White or dark brown spots on the skin?

If you notice dark brown or whitish circles on your chest or back, you probably have a fungus infection called tinea versicolor.

You don't have to treat it as it usually causes no harm and does not itch, but it is highly contagious.

The fungus produces a chemical that takes pigment out of the skin to cause the circular color changes. You usually don't notice it during the winter, but when you go out in the sun, the circles appear because you tan everywhere but where the fungus lives.

You can usually cure it just by three days of applying non-prescription Selsun blue shampoo from your neck to your waist to your wrists, leaving it on for at least 10 minutes and then showering it off, or by taking a 150 mg Diflucan pill once a day for three straight days.

However, you will likely get the fungus infection back from your clothes, your mate, towels, pillow cases, sheets and so forth. You can help to prevent reinfection by washing everything, treating your mate at the same time, and applying the Selsun Blue once every couple of weeks for several months.

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About the author


A practicing physician for more than 40 years and a radio talk show host for 25, Dr. Mirkin is a graduate of Harvard University and Baylor University College of Medicine. He is one of a very few doctors board-certified in four specialties: Sports Medicine, Allergy and Immunology, Pediatrics and Pediatric Immunology.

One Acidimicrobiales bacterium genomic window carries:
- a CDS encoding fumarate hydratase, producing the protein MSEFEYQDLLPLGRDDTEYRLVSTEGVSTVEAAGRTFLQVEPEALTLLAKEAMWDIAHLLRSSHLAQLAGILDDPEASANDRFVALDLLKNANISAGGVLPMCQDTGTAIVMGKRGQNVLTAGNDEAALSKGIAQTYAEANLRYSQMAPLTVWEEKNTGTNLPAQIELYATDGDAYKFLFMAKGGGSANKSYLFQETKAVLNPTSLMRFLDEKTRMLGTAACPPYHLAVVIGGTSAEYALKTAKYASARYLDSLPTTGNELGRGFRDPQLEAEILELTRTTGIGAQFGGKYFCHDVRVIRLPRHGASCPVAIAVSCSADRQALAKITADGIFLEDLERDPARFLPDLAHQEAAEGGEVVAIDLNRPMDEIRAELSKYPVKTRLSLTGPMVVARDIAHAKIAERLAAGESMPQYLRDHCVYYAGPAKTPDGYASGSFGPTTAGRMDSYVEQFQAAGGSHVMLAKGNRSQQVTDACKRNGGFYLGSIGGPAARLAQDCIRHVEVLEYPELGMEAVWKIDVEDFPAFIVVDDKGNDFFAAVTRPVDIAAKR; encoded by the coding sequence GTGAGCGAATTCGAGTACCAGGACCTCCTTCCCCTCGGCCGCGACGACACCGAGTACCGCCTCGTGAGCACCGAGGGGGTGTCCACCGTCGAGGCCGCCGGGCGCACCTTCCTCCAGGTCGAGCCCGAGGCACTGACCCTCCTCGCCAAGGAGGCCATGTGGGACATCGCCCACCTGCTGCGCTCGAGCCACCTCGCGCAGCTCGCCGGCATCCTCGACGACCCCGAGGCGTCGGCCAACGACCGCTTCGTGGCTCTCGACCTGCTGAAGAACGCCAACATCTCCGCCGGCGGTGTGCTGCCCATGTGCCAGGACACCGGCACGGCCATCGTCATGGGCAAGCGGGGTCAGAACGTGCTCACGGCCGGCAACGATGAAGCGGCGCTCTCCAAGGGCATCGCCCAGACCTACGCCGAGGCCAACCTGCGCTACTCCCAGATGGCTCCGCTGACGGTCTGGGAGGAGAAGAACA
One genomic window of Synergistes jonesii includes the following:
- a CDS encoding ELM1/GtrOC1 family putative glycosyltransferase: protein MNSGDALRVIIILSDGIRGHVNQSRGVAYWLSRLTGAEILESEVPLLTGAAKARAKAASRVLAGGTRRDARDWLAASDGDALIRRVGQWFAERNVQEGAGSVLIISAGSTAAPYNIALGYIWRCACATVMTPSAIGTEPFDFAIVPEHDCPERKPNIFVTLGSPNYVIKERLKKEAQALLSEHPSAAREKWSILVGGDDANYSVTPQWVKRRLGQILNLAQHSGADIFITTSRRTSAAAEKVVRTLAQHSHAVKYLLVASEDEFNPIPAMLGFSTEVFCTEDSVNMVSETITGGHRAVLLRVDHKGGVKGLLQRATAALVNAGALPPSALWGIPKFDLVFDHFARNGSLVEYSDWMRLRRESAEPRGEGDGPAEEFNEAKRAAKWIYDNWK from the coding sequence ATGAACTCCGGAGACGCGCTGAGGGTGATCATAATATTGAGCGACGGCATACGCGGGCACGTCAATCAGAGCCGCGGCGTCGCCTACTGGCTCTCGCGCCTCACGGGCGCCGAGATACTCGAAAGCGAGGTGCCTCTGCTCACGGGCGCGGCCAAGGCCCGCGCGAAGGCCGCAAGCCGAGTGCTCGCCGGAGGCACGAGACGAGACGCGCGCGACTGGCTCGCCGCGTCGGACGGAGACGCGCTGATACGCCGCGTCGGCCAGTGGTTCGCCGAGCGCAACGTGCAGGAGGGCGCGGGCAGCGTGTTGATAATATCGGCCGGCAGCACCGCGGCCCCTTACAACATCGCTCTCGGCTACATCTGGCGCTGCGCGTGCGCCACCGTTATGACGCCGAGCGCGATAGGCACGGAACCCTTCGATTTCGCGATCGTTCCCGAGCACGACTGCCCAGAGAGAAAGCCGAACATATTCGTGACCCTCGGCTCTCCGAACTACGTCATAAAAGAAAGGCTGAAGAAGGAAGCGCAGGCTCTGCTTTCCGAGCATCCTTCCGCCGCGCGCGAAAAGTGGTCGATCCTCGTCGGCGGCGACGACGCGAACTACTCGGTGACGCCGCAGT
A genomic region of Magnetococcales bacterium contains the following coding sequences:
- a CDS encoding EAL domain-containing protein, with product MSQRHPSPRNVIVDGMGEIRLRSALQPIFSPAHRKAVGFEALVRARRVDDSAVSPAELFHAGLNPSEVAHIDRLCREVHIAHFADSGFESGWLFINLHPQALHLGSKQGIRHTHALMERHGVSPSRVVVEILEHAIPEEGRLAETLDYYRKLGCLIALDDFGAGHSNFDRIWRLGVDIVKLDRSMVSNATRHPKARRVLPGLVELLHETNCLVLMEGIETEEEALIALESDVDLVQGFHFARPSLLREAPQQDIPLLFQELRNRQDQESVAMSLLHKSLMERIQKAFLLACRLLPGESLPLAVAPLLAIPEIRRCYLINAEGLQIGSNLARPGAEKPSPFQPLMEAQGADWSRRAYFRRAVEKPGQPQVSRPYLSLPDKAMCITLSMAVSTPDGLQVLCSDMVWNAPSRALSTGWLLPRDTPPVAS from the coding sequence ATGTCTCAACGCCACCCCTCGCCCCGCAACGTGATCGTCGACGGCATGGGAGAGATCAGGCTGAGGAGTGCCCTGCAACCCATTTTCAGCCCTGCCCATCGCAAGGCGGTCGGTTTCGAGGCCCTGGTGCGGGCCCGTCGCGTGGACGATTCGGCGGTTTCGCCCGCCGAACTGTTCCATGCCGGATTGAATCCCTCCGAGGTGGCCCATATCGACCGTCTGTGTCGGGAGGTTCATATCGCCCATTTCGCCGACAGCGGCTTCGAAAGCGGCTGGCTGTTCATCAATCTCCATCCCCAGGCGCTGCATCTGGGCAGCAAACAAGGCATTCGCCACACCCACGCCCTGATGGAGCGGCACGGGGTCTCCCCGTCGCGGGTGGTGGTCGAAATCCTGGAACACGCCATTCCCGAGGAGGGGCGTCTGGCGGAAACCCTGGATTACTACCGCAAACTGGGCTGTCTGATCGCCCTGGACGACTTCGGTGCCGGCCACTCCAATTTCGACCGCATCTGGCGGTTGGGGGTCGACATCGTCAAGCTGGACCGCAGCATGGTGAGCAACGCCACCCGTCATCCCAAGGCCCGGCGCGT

Read more at www.drmirkin.com.


Anonymous's picture


What about a little fasting to clean the ''Basement''(colon) of the human ''Temple'' is the Reservoirfrom witch every symptom of disease and weakness is supplied in all its MANIFESTATIONS......and dont forget ''after a faste comes a clearer Mind''

Anonymous's picture


I was diagnosed with tinea versicolor 30 years ago and have tried many different things over the years, many with little effect. I found washing with Selsun Blue was only slightly effective for me.

My tinea is made worse from any sweating and it becomes very itchy. It has broken out on my chest, back and neck and sometimes my face and scalp are affected.

I have found Clotrimazole Anti-Fungal Cream 1% seems to work the best at controlling flareups. Now if I notice the tinea spots starting I wash all my bedding, towels and clothes and after showering I apply the cream to all affected areas (I reapply every other day, totaling 2 to 4 applications). I am able to avoid bad breakouts of the spots this way.

The only place this is not convenient is my scalp, although applying the cream and massaging it into the scalp before a shower seems to help there, you just might need to shampoo a bit extra to wash the cream out.

Best Regards,

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